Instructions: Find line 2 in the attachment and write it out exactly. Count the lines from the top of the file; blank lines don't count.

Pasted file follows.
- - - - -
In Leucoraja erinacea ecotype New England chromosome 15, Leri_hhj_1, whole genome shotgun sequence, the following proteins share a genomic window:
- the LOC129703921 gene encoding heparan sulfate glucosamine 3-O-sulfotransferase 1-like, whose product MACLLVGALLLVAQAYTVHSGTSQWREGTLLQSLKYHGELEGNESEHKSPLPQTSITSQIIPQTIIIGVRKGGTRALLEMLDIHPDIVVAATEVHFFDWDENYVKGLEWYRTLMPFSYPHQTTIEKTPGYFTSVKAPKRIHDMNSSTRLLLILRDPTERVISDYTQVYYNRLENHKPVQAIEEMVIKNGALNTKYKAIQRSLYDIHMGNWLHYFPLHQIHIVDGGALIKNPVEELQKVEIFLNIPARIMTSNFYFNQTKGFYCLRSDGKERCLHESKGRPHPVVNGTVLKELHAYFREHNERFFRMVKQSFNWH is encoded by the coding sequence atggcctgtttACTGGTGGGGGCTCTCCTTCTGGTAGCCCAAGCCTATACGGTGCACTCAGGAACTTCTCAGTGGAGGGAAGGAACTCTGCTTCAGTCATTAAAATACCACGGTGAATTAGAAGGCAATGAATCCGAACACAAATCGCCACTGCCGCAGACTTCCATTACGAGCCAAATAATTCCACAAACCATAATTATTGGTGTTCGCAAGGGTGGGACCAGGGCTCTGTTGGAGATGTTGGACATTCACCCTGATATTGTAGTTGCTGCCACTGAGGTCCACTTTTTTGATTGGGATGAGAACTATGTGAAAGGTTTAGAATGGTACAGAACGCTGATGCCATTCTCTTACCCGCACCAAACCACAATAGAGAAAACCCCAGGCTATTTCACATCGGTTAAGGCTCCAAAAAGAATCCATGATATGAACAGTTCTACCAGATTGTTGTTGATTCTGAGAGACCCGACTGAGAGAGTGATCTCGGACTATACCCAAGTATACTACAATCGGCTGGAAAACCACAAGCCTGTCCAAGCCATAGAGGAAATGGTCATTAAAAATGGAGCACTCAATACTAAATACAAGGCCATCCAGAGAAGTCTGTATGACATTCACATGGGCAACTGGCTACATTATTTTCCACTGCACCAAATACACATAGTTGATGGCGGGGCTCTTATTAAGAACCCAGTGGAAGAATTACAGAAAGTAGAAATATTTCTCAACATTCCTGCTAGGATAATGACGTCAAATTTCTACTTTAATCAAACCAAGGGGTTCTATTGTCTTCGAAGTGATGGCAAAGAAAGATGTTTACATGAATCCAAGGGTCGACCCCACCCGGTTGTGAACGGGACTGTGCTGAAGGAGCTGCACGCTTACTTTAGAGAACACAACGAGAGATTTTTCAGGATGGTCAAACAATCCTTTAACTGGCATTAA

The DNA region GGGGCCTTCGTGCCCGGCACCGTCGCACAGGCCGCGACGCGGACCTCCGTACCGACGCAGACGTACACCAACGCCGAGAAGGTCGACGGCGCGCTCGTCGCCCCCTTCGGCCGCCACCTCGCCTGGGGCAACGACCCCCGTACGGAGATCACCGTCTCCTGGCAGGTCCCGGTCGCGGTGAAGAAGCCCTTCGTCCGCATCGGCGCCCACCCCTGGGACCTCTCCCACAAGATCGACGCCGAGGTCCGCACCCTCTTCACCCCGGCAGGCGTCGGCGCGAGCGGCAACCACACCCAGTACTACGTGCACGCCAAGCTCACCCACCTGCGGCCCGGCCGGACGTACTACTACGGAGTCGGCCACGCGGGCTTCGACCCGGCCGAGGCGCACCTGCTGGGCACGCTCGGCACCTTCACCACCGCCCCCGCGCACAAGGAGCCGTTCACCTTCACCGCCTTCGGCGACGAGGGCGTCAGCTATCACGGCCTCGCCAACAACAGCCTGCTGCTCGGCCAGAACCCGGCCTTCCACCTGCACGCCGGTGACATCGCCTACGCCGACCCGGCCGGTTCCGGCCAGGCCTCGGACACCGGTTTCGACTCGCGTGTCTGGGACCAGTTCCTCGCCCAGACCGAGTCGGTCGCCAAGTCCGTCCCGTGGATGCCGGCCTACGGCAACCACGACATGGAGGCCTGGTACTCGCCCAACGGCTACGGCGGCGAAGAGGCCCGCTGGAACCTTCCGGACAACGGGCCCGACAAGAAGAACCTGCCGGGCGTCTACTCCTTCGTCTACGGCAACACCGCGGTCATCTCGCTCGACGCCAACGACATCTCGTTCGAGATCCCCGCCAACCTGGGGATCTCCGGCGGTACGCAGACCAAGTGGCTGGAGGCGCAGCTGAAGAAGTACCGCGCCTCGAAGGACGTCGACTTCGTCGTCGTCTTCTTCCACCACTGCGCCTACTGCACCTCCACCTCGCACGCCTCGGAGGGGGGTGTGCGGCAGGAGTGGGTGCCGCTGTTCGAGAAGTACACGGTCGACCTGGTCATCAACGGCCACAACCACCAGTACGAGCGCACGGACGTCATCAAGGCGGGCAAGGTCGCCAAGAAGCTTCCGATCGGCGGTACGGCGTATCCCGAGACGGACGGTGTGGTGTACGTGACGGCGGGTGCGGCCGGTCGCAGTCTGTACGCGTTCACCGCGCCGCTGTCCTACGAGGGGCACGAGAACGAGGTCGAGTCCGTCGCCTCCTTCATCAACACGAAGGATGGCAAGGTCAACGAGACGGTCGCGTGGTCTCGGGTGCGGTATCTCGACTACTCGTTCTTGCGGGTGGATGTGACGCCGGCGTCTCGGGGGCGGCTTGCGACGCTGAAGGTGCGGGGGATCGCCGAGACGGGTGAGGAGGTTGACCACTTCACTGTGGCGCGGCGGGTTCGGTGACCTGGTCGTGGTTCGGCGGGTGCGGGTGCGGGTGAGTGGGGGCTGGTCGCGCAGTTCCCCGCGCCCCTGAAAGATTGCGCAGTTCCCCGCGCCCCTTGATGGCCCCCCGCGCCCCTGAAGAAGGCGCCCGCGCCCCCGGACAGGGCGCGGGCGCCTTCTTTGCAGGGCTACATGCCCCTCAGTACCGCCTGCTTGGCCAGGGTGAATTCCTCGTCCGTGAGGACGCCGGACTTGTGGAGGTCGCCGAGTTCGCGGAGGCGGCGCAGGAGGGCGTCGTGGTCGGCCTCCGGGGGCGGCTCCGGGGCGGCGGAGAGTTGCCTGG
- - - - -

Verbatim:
- the LOC129703921 gene encoding heparan sulfate glucosamine 3-O-sulfotransferase 1-like, whose product MACLLVGALLLVAQAYTVHSGTSQWREGTLLQSLKYHGELEGNESEHKSPLPQTSITSQIIPQTIIIGVRKGGTRALLEMLDIHPDIVVAATEVHFFDWDENYVKGLEWYRTLMPFSYPHQTTIEKTPGYFTSVKAPKRIHDMNSSTRLLLILRDPTERVISDYTQVYYNRLENHKPVQAIEEMVIKNGALNTKYKAIQRSLYDIHMGNWLHYFPLHQIHIVDGGALIKNPVEELQKVEIFLNIPARIMTSNFYFNQTKGFYCLRSDGKERCLHESKGRPHPVVNGTVLKELHAYFREHNERFFRMVKQSFNWH is encoded by the coding sequence atggcctgtttACTGGTGGGGGCTCTCCTTCTGGTAGCCCAAGCCTATACGGTGCACTCAGGAACTTCTCAGTGGAGGGAAGGAACTCTGCTTCAGTCATTAAAATACCACGGTGAATTAGAAGGCAATGAATCCGAACACAAATCGCCACTGCCGCAGACTTCCATTACGAGCCAAATAATTCCACAAACCATAATTATTGGTGTTCGCAAGGGTGGGACCAGGGCTCTGTTGGAGATGTTGGACATTCACCCTGATATTGTAGTTGCTGCCACTGAGGTCCACTTTTTTGATTGGGATGAGAACTATGTGAAAGGTTTAGAATGGTACAGAACGCTGATGCCATTCTCTTACCCGCACCAAACCACAATAGAGAAAACCCCAGGCTATTTCACATCGGTTAAGGCTCCAAAAAGAATCCATGATATGAACAGTTCTACCAGATTGTTGTTGATTCTGAGAGACCCGACTGAGAGAGTGATCTCGGACTATACCCAAGTATACTACAATCGGCTGGAAAACCACAAGCCTGTCCAAGCCATAGAGGAAATGGTCATTAAAAATGGAGCACTCAATACTAAATACAAGGCCATCCAGAGAAGTCTGTATGACATTCACATGGGCAACTGGCTACATTATTTTCCACTGCACCAAATACACATAGTTGATGGCGGGGCTCTTATTAAGAACCCAGTGGAAGAATTACAGAAAGTAGAAATATTTCTCAACATTCCTGCTAGGATAATGACGTCAAATTTCTACTTTAATCAAACCAAGGGGTTCTATTGTCTTCGAAGTGATGGCAAAGAAAGATGTTTACATGAATCCAAGGGTCGACCCCACCCGGTTGTGAACGGGACTGTGCTGAAGGAGCTGCACGCTTACTTTAGAGAACACAACGAGAGATTTTTCAGGATGGTCAAACAATCCTTTAACTGGCATTAA